Community based study of sexually transmitted diseases in rural women in the highlands of Papua New Guinea: prevalence and risk factors

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Abstract

Objective

To estimate the prevalence of sexually transmitted diseases (STDs) and determine their risk factors/markers among a rural population of women in the highlands of Papua New Guinea.

Methods

Community based random cluster sample of women of reproductive age were interviewed and examined and had specimens collected for laboratory confirmation of chlamydial and trichomonal infection, gonorrhoea, syphilis, and bacterial vaginosis.

Results

Chlamydia trachomatis was detected in 26%, Trichomonas vaginalis in 46%, Neisseria gonorrhoeae in 1%, syphilis in 4%, pelvic inflammatory disease (PID) (diagnosed clinically) in 14%, and bacterial vaginosis in 9% of 201 women. 59% of the women had at least one STD. In a multivariate logistic regression analysis taking the clustered sampling into account, independent risk factors for chlamydial infection were age Conclusion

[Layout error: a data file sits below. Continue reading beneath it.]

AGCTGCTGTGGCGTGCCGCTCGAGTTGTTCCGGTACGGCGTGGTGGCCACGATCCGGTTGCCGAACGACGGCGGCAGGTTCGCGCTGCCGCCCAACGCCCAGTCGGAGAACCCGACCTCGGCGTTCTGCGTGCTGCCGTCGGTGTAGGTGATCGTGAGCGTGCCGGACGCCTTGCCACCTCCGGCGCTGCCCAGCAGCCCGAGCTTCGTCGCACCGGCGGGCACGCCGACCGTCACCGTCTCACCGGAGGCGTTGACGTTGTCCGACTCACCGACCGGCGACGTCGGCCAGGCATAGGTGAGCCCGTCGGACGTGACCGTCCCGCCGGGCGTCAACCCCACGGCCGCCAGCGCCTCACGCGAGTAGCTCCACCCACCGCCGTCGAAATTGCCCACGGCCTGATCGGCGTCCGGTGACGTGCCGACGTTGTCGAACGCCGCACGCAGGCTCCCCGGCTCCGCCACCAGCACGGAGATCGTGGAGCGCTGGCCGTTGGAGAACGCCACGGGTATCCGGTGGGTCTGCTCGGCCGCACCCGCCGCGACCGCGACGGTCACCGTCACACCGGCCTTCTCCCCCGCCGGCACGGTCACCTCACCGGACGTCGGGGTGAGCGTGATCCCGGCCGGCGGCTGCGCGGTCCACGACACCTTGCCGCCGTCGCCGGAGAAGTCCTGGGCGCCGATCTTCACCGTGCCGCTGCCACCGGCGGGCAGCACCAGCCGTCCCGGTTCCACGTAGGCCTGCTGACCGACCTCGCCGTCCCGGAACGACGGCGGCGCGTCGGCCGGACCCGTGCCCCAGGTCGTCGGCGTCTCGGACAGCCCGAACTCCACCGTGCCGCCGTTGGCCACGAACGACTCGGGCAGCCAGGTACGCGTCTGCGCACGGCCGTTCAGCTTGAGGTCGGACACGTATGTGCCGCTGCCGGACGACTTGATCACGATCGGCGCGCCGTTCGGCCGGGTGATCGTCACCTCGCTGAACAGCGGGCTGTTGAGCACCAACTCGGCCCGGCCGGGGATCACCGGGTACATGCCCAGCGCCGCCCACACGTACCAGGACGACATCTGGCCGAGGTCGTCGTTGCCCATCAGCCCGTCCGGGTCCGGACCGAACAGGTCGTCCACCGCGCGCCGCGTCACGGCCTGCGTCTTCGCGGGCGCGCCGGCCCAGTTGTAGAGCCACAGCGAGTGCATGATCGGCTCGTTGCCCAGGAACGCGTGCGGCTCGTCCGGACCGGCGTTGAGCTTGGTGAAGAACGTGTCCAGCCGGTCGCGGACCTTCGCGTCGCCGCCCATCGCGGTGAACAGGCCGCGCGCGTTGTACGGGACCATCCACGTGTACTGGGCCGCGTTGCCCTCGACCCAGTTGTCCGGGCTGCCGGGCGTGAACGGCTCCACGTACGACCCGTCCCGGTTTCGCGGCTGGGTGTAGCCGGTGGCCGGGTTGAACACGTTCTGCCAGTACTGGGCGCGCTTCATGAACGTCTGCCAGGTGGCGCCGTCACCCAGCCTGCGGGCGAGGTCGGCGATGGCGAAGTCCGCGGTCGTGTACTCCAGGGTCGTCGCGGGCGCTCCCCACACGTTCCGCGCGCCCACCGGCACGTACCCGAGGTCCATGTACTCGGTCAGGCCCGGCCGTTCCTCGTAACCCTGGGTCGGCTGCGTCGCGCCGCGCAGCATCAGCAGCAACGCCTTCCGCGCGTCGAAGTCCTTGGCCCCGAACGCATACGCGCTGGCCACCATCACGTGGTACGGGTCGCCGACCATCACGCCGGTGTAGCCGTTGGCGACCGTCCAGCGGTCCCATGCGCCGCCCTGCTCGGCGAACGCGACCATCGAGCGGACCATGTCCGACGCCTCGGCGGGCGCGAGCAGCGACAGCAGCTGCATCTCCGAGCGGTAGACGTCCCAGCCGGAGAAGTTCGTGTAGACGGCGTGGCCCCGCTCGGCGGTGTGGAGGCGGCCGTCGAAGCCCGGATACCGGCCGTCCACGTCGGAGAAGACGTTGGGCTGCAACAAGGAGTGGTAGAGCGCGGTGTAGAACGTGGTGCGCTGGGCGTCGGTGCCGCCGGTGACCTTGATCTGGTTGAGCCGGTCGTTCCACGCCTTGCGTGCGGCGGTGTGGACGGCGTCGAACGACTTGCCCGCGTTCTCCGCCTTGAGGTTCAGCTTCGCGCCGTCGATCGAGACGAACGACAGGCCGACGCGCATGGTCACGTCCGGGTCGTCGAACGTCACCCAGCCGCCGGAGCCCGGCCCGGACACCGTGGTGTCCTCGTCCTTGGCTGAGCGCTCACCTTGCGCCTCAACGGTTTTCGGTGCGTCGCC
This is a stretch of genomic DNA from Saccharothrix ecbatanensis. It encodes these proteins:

STDs are a major problem in this population, with the risk factors varying by outcome. Current treatment regimens are inappropriate given the high prevalence of trichomonal infection, and the available services are inadequate. Effective interventions are required urgently to reduce this burden and to prevent the rapid transmission of HIV.

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